When someone has a severe burn, a protective covering needs to be temporarily grafted onto the wound site – and as soon as possible. Although that covering typically consists of skin from a human cadaver, genetically-engineered live-cell pigskin has now been used on a patient for the first time.
Applied to second- and third-degree burns, sheets of human cadaveric skin – also known as allografts – initially help to protect wounds against infection and fluid loss, along with the potentially-lethal complications that could follow. Once the recipient has stabilized, the allograft is removed and a piece of the patient’s own skin, from another part of their body, is permanently transplanted onto the wound. Unfortunately, though, allografts are often in short supply, plus they can be expensive.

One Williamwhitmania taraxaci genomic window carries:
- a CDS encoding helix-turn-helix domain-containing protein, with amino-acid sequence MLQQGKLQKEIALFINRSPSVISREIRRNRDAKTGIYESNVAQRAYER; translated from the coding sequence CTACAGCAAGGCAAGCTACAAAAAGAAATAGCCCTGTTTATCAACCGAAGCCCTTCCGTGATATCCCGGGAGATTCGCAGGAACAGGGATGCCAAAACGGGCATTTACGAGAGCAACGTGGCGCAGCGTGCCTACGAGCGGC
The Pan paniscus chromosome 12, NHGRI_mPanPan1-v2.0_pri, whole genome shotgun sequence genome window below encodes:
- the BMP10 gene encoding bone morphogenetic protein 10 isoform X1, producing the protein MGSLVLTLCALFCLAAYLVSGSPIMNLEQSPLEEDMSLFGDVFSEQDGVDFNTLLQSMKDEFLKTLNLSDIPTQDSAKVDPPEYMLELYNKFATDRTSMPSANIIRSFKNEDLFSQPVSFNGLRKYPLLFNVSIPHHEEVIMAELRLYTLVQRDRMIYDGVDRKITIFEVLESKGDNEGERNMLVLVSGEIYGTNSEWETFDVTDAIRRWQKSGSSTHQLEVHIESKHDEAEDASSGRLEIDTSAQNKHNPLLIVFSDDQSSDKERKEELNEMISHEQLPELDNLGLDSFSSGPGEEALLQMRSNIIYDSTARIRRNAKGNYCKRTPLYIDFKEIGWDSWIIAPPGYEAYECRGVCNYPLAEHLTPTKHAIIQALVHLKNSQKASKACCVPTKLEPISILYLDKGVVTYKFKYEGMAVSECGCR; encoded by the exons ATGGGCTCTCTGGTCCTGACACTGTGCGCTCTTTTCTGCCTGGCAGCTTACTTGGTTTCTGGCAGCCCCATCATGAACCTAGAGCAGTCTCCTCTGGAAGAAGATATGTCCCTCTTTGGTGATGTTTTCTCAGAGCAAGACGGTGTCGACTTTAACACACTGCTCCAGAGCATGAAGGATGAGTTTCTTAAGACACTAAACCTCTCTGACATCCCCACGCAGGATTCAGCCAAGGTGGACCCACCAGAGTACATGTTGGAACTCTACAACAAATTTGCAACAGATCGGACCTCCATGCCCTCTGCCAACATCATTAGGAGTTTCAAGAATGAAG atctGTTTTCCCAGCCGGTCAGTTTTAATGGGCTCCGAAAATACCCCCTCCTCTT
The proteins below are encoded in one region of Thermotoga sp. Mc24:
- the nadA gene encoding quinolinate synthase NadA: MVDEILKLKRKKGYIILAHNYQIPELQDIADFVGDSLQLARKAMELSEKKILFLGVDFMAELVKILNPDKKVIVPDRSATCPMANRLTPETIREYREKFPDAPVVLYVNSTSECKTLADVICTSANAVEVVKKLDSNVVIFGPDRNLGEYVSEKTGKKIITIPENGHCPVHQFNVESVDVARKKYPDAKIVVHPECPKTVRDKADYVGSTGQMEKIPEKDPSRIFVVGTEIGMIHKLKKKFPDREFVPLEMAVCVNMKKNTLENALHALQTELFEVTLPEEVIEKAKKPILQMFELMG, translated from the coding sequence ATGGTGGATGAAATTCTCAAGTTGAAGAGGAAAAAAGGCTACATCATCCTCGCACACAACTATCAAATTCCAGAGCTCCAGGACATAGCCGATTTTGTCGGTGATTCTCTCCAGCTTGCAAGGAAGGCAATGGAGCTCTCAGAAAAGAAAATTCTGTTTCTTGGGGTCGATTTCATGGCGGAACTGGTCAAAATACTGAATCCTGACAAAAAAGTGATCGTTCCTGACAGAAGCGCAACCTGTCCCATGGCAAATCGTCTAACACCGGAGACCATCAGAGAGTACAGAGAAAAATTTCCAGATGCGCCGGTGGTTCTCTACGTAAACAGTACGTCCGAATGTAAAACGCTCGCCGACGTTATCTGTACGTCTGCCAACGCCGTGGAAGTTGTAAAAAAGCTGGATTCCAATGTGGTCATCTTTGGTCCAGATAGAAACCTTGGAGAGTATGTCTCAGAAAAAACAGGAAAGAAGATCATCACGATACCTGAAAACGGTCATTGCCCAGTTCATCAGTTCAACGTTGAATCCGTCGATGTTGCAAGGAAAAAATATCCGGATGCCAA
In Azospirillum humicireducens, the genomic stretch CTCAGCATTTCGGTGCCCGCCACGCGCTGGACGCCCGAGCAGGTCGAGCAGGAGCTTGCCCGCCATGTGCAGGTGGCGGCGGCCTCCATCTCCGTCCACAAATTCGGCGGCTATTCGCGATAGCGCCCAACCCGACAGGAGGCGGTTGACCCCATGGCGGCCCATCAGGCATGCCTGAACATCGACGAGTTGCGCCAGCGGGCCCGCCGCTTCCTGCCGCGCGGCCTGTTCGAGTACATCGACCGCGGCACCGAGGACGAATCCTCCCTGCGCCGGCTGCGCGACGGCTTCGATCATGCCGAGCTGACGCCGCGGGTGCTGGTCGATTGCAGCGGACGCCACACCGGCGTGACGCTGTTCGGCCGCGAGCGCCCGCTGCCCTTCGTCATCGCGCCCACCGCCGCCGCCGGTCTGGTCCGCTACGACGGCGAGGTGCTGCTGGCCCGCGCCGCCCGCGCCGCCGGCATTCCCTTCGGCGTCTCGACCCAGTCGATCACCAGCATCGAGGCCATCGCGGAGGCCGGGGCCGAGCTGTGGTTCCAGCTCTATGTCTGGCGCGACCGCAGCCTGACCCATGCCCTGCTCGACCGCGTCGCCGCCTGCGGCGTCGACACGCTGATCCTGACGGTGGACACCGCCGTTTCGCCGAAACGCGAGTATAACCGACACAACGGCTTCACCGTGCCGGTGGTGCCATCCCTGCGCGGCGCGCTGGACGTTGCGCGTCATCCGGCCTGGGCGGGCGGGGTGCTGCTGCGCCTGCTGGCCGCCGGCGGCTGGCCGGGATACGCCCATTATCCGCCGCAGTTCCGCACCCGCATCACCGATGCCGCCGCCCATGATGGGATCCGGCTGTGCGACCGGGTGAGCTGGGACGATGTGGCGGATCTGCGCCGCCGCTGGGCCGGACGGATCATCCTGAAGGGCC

With that in mind, scientists at Massachusetts General Hospital (MGH) developed a genetically-modified line of pigs, back in the 1990s. Those animals lack a gene that is ordinarily present in pigs but not in humans, allowing skin grafts from the pigs to appear less “foreign” to a human patient’s immune system.
Recently, this live-tissue pigskin, which is known as Xeno-Skin, was applied to a 2 by 2-inch burn alongside a larger conventional allograft. Both were secured in place using surgical staples and gauze bandages and then removed five days later. At that point, the two coverings were found to be “indistinguishable from each other” in appearance, having performed equally well at protecting the underlying wound by temporarily adhering to it as the patient stabilized.
The results are a big deal, representing a new chapter “in standards of care for burn and transplant patients alike.”